Two Wheels

Why Victory Motorcycles was defeated

If, in 1998, you were a devoted fan of Harley-Davidson or one of the so-called metric cruisers, the arrival of American-made Victory Motorcycles probably appeared on your personal radar. However, based on the quiet market reaction, a new Victory didn't make it onto many shopping lists. Fast-forward 18 years, and a last-minute emphasis on performance didn't change any minds. In early January Victory's corporate parent, Polaris Industries, announced it would be closing Victory Motorcycles. While the purchase of the Indian Motorcycles brand was the final nail in the coffin, the corporate suits at Polaris say they're tired of bucking the market headwinds with Victory and anxious to invest in Indian.

While in its 18 years Victory had never gained what could be termed real sales momentum, Indian – reintroduced by Polaris Industries in 2014 – has been on an absolute roll, combining expressive design and relatively nimble platforms with the inborn charisma that comes from a long (albeit semi-contrived) history.

But Victory didn't have to go down like this. The brand's launch in 1998 was filled with promise. The Clinton-era economy was rolling, and with plenty of money and/or personal credit, who wouldn't like the idea of an all-new V-Twin, designed and built in Middle (Spirit Lake, Iowa) America?

Regrettably, while Harley was building and selling motorized machismo, the all-new Victory 92C was, in a word, awkward. And while functionality has been long admired in Beetles and Jeeps, back in 1998 and 1999 baggers hadn't evolved into what we know now, and the adventure motorcycle scene exemplified by Ewan McGregor's Long Way Round hadn't been even remotely anticipated by BMW or KTM. The Victory's massive V-Twin looked to have been taken from an industrial air compressor, while the frame and bodywork lacked design continuity. Instead of an architecture offering soul or purpose, Victory took a design-by-committee approach. And the committee didn't know what to do.

Even so, some riders in the motorcycling community were willing to give Victory a try, and with those sales some early market momentum was established. Five years later Victory launched the Vegas, a production custom that, despite offering essentially the same V-Twin powerplant as the 92C, did a decent job of disguising its somewhat basic intentions with a healthy dollop of chrome, paint and lipstick.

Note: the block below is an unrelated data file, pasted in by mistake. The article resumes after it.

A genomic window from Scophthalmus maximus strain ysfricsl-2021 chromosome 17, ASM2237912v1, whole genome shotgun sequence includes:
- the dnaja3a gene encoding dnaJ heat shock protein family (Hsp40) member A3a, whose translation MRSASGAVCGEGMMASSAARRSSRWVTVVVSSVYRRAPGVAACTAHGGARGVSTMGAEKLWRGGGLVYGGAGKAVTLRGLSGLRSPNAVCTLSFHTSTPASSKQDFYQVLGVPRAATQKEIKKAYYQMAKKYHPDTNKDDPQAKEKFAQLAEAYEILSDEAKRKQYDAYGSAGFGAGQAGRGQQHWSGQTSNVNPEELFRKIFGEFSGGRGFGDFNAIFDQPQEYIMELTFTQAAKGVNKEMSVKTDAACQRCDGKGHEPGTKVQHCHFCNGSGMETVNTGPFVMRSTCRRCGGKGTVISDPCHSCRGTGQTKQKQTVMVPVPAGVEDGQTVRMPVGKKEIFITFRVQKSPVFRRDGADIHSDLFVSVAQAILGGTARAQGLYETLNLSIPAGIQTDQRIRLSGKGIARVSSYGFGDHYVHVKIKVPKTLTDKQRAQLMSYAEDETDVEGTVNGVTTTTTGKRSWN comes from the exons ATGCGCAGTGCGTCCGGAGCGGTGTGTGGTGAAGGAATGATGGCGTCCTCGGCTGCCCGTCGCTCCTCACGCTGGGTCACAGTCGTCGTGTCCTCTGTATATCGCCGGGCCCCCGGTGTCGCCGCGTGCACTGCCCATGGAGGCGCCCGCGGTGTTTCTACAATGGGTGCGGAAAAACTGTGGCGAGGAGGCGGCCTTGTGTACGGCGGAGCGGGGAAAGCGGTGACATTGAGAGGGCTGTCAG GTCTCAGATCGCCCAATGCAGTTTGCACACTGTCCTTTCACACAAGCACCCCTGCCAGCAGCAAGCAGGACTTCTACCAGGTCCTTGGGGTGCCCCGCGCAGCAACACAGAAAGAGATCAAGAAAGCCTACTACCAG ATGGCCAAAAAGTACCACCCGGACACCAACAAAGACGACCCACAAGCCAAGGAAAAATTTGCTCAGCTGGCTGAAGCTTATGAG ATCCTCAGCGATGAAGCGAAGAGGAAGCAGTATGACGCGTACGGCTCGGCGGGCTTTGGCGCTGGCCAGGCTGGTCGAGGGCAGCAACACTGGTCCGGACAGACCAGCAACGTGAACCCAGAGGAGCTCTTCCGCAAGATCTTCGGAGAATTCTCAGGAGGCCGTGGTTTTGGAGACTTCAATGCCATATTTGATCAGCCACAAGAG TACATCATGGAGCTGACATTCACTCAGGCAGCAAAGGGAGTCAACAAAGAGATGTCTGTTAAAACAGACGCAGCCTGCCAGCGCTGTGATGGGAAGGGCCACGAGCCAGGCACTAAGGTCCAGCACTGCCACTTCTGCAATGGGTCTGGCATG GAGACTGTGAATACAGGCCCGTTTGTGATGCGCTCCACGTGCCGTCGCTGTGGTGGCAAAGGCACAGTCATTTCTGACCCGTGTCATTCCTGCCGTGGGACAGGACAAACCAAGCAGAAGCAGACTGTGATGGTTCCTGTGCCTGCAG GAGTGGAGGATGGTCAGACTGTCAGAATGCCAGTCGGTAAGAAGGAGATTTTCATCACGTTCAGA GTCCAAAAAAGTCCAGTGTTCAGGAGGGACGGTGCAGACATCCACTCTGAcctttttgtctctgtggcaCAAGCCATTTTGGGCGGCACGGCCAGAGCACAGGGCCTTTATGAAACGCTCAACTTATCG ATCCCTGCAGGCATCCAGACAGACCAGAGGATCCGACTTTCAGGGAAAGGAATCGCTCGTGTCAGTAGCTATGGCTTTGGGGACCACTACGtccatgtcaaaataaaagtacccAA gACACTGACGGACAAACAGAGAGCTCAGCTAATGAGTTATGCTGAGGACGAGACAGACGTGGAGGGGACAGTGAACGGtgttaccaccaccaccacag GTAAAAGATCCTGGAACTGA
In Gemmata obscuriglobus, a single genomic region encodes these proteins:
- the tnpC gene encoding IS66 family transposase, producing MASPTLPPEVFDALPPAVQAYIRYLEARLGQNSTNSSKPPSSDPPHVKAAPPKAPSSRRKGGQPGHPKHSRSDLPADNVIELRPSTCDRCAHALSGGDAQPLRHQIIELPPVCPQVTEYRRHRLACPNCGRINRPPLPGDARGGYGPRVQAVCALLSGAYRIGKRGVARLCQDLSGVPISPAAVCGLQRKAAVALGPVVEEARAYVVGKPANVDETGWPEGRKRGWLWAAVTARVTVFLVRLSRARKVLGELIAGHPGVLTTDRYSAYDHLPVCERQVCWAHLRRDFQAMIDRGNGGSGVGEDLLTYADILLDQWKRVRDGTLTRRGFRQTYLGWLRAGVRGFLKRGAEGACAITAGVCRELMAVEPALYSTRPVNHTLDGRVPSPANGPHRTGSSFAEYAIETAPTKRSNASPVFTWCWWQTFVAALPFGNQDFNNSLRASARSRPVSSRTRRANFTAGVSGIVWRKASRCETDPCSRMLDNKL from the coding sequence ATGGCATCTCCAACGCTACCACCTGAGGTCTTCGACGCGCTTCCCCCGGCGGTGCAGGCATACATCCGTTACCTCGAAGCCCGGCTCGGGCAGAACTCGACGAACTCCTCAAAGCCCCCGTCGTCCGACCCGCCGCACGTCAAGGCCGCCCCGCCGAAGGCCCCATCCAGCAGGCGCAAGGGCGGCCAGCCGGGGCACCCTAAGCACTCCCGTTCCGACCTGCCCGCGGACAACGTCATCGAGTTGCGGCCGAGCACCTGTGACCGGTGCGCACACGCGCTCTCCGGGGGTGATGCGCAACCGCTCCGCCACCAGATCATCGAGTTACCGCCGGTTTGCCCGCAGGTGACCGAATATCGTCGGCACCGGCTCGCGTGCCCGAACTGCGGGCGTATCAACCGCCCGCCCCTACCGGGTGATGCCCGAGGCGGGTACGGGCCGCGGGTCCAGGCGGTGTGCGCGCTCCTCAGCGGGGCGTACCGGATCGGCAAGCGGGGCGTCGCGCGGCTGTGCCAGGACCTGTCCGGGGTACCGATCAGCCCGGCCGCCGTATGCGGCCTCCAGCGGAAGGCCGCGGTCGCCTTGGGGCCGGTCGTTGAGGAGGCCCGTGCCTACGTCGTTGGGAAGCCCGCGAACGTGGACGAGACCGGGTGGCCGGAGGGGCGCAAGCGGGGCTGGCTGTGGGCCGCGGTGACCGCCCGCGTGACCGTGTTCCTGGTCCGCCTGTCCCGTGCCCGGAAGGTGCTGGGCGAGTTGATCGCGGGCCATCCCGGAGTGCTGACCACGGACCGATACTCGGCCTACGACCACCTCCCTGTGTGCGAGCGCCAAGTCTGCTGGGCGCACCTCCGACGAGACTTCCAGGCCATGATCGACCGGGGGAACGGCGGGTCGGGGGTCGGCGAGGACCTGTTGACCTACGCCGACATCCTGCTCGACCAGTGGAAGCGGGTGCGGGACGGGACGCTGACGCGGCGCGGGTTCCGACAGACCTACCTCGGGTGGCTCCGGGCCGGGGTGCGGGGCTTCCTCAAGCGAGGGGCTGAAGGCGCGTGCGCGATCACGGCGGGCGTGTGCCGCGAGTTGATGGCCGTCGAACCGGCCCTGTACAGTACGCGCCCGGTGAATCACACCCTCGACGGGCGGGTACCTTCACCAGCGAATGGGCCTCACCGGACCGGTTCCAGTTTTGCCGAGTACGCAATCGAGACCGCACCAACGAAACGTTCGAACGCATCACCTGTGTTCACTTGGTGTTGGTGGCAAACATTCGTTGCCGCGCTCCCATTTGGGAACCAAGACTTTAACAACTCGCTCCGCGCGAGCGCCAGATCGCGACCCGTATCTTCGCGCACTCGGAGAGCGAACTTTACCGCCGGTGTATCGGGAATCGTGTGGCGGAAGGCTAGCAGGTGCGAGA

A more substantive move was made in 2008, when Victory introduced the Vision, a concept aimed at 21 st century touring. Ten years after the first Victory bikes went on sale, it was at the very least Victory's own vision and not a tepid interpretation of another motorcycle. Regrettably, the launch of a high-end touring bike on the cusp of a crippling economic downturn was unfortunate at best. Despite its promise, the Vision will be little more than a footnote in the evolution of two-up touring.

More recently, the announcement of Victory's performance program (and subsequent competition at Pikes Peak) made it seem like the product and marketing execs at Victory had belatedly hit the reset button. This was 2013, some fifteen years into the building of the franchise, and so any attempt to redefine the brand at this point would have been both arduous and expensive. Even with more performance, a dynamic Victory would not have morphed into an American iteration of Ducati, but given the time, money and necessary insight it might have evolved into a denim derivative of something like Triumph. And from all indicators (sales, dealer count, and brand visibility) Triumph is doing very, very well.

What sealed Victory's fate was the acquisition of Indian Motorcycles by Polaris in 2011. Able to build on an established design idiom and notably not needing to come up with one of their own, Indian's 2014 relaunch was perfectly timed to catch the wave of the economic turnaround. Riders across a wide demographic had something new and tangible to get excited about. And while T-shirt sales at Indian dealerships may not compare to Harley-Davidson apparel sales, the Chief and the smaller Scout are selling in healthy numbers. The brand is positioned well to take advantage of more resources promised by Polaris for product and performance development in the aftermath of Victory's closing.

Hindsight won't allow Polaris execs to belatedly redirect resources or find the creativity to save Victory. That ship has sailed. But if the lessons learned in the terminations of GM's Saturn and, later, Toyota's Scion had been absorbed by the Polaris execs responsible for Victory, their dealers, customers and investors might have enjoyed a different result.

Young brands typically need a strong, singular vision along with a clearly defined product. At Saturn the defining vision and intense customer loyalty was squandered as the brand strayed from its original mission. And while Scion launched with an xB-induced bang, once the product team brought in the focus groups the handwriting was on the wall. Not only had the unique selling proposition been allowed to evaporate, Scion's lead North American executive at launch was by that point running Lexus.

Ultimately, Victory might still be standing if there had been something of a managerial learning curve applied to the brand during its almost 20-year run. Thankfully, with the purchase of Indian Polaris' executive team has acquired a store-bought identity. With a strong brand, a solid core product lineup, and fresh investments on the way, the days of Polaris pushing a product uphill should be over. That's good news for Indian, even if Victory went down in defeat.

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